As microbialites in freshwater lakes are fairly rare, it is a rather unique situation to find not one but two lakes in close proximity to each other that have similar structures. This has piqued our curiosity and made us ask what we can learn from Kelly Lake and from understanding the formation processes behind the microbialites present here. For the 2011 field season we intend to take the knowledge and lessons learned we’ve gathered from our years of work at Pavilion Lake and apply that information to studying the microbialites present at Kelly Lake. Similar to the microbialites in Pavilion Lake, Kelly Lake microbialites are an important analogue for the biogeochemical processes active on early Earth and potentially on other planets such as Mars. By characterizing Kelly Lake in addition to Pavilion, we will continue to contribute to a greater understanding of the factors that initiate and control the growth of microbialites in regions around the world.
Our exploration of the lake will be built on the solid exploration and science foundation we’ve developed at Pavilion. To map the lake we will continue to use DeepWorker submersibles in addition to SCUBA and autonomous underwater vehicles (AUV) guided by the lessons we have learned in previous years. An international and interdisciplinary team of researchers will come together to investigate the biology and chemistry of the lake with questions and hypotheses based on observations we’ve made at Pavilion. A few of the main science objectives that form the basis for our 2011 field season at Kelly Lake are:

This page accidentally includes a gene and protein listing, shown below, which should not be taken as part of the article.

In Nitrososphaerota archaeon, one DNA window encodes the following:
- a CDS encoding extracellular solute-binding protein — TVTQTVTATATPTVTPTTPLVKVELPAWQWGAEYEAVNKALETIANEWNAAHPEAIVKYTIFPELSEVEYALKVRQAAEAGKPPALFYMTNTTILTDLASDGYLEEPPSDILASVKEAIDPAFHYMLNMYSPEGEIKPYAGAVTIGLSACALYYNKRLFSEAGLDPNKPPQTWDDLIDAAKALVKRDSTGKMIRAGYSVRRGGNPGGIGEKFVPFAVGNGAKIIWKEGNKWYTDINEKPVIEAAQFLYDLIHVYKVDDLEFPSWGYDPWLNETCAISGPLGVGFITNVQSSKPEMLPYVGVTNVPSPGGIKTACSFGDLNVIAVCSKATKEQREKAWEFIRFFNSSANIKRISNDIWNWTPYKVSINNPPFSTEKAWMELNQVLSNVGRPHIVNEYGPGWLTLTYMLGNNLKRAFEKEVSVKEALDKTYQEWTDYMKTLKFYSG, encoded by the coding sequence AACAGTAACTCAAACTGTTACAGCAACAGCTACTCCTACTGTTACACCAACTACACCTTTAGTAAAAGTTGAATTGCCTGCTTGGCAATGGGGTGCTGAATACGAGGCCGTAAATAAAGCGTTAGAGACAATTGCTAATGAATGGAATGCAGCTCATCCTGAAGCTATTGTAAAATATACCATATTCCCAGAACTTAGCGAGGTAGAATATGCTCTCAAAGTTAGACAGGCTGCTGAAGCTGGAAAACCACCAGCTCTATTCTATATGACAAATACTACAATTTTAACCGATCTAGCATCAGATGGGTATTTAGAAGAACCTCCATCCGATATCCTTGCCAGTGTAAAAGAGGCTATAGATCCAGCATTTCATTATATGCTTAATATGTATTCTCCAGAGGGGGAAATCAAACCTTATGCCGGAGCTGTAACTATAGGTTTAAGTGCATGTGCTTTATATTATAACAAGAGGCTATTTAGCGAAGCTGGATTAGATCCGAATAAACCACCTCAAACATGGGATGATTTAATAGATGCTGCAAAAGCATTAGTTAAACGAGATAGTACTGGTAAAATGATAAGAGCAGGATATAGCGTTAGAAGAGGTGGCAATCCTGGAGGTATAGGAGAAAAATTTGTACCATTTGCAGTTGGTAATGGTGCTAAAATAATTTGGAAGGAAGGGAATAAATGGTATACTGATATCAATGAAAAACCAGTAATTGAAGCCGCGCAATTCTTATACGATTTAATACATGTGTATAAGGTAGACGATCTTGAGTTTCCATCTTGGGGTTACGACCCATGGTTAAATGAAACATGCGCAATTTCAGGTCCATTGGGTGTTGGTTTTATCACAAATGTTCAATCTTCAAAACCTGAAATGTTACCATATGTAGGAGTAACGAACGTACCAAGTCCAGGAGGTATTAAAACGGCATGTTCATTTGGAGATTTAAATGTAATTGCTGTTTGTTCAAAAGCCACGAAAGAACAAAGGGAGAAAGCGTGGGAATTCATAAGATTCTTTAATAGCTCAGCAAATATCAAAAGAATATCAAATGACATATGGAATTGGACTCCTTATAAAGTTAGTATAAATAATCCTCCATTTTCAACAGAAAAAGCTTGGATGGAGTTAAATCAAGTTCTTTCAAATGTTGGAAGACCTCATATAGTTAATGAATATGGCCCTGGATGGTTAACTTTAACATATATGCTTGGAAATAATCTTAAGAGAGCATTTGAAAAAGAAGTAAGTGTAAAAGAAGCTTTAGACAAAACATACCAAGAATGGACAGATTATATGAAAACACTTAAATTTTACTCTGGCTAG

1. Map the distribution and characterize the morphology of the microbialites at Kelly Lake.
What is the distribution of microbialites in Kelly Lake? Are the shapes and sizes similar to what we see at Pavilion?
2. Measure the growth rates of the microbialites at Kelly Lake.
Are the growth rates of the microbialites similar between the two lakes? We know that the rate sedimentation in Kelly Lake is higher than in Pavilion, does this play a role in how fast the microbialites grow?
3. Characterize the microbial community (bacteria, viruses, algae) that live on/in the microbialites.
Are the bacteria that live on the surface of the microbialites the same as those that we’ve identified on the Pavilion Lake microbialites?
4. Identify processes that contribute to the formation of microbialites.
What factors (biological, chemical, physical) are the same between the two lakes that supports the formation of microbialites in these locations but not in other nearby lakes (e.g. Pear Lake)?
We are excited to take this opportunity to explore Kelly Lake and to identify the features that make this lake unique and able to support the growth of microbialites. At the same time, as we move forward with our science and exploration objectives, we will continue to promote environmental stewardship and the preservation of these fascinating environments.